A limitation of current anticancer chemotherapy drugs is that they also target healthy cells, leading to side effects. Identifying compounds that specifically address enzymes that are much more abundant in cancer cells than normal cells is, therefore, important.
Thomas Helleday, Karolinska Institute, Stockholm, Sweden, and The University of Sheffield, UK, Pål Stenmark, Stockholm University, Sweden, and colleagues work towards developing drugs that inhibit methylenetetrahydrofolate dehydrogenase 2 (MTHFD2), an enzyme that is overexpressed in cancer cells but not in healthy cells. Selectively targeting MTHFD2 could result in cancer treatments with fewer side effects. Unfortunately, the strongest MTHFD2 inhibitors also target the related enzymes MTHFD1 and MTHFD2L, which are found in healthy cells. Improved knowledge about the structures of these enzymes (and their complexes) could help with the development of more selective drug candidates.
The team used X-ray crystallography at a synchrotron facility to solve the first structure of MTHFD2L and its complex with a potent inhibitor (TH7299). They then performed detailed structural comparisons of MTHFD2L with known structures of MTHFD2 and MTHFD1 and analyzed specific areas that could be targeted by inhibitors, including the folate, cofactor, and allosteric binding sites (pictured). For example, an interaction between a tyrosine residue of MTHFD2L and a glutamate unit of TH7299 is also present at the same position in MTHFD1, but MTHFD2 has a different residue at this site. The obtained information could guide future research aimed at developing more specific MTHFD2 inhibitors.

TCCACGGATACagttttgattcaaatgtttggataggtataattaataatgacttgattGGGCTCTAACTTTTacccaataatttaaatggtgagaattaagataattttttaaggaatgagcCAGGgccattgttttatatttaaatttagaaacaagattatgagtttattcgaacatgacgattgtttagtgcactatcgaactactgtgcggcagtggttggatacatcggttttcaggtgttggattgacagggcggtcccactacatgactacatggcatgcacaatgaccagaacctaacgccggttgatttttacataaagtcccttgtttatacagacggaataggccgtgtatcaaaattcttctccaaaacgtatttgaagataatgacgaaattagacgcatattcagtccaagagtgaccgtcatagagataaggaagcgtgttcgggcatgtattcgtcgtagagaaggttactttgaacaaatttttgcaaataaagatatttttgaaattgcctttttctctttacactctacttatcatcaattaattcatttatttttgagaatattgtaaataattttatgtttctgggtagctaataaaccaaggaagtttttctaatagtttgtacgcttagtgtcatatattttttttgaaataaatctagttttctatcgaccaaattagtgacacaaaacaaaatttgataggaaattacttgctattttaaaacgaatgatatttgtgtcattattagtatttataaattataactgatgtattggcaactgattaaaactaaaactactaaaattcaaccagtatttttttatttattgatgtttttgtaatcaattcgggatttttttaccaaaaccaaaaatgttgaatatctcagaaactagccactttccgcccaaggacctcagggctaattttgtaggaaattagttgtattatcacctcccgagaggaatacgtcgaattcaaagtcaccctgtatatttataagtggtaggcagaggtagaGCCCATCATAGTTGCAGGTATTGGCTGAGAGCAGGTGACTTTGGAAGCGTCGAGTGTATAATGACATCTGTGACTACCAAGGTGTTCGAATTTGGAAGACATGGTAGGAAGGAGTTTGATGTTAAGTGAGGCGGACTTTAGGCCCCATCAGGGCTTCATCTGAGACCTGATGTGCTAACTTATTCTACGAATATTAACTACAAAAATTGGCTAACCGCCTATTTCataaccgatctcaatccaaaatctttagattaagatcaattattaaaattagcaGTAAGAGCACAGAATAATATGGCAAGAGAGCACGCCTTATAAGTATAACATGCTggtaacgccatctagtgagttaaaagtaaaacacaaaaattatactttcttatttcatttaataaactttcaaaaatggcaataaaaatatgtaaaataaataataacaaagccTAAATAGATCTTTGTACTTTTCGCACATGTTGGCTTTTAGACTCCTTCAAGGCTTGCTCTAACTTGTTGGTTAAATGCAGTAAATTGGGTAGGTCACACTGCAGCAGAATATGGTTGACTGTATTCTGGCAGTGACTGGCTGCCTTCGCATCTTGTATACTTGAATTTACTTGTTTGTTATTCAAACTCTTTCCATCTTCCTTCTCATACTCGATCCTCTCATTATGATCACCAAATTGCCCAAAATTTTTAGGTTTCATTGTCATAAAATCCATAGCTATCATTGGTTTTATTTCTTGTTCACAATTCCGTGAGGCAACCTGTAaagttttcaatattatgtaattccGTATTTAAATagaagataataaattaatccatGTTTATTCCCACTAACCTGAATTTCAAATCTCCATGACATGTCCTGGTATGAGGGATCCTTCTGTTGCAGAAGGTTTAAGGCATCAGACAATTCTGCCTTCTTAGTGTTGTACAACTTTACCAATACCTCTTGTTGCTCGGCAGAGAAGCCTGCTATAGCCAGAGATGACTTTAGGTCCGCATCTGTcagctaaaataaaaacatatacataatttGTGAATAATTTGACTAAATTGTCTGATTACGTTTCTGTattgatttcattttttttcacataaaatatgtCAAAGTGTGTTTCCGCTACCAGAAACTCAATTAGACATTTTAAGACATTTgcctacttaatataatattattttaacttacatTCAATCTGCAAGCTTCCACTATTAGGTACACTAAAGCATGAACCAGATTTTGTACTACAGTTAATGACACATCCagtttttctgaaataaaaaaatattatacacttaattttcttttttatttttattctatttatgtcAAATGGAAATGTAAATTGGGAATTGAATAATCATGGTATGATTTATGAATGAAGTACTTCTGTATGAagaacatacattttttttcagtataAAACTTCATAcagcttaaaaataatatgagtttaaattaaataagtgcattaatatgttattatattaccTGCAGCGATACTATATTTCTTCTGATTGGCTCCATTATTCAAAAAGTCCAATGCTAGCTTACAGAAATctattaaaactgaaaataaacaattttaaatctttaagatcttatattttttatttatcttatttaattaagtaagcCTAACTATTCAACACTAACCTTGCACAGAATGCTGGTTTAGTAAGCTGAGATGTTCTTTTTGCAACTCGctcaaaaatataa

- The First Structure of Human MTHFD2L and Its Implications for the Development of Isoform‐Selective Inhibitors,
Emma R. Scaletti, Robert Gustafsson Westergren, Yasmin Andersson, Elisee Wiita, Martin Henriksson, Evert J. Homan, Ann‐Sofie Jemth, Thomas Helleday, Pål Stenmark,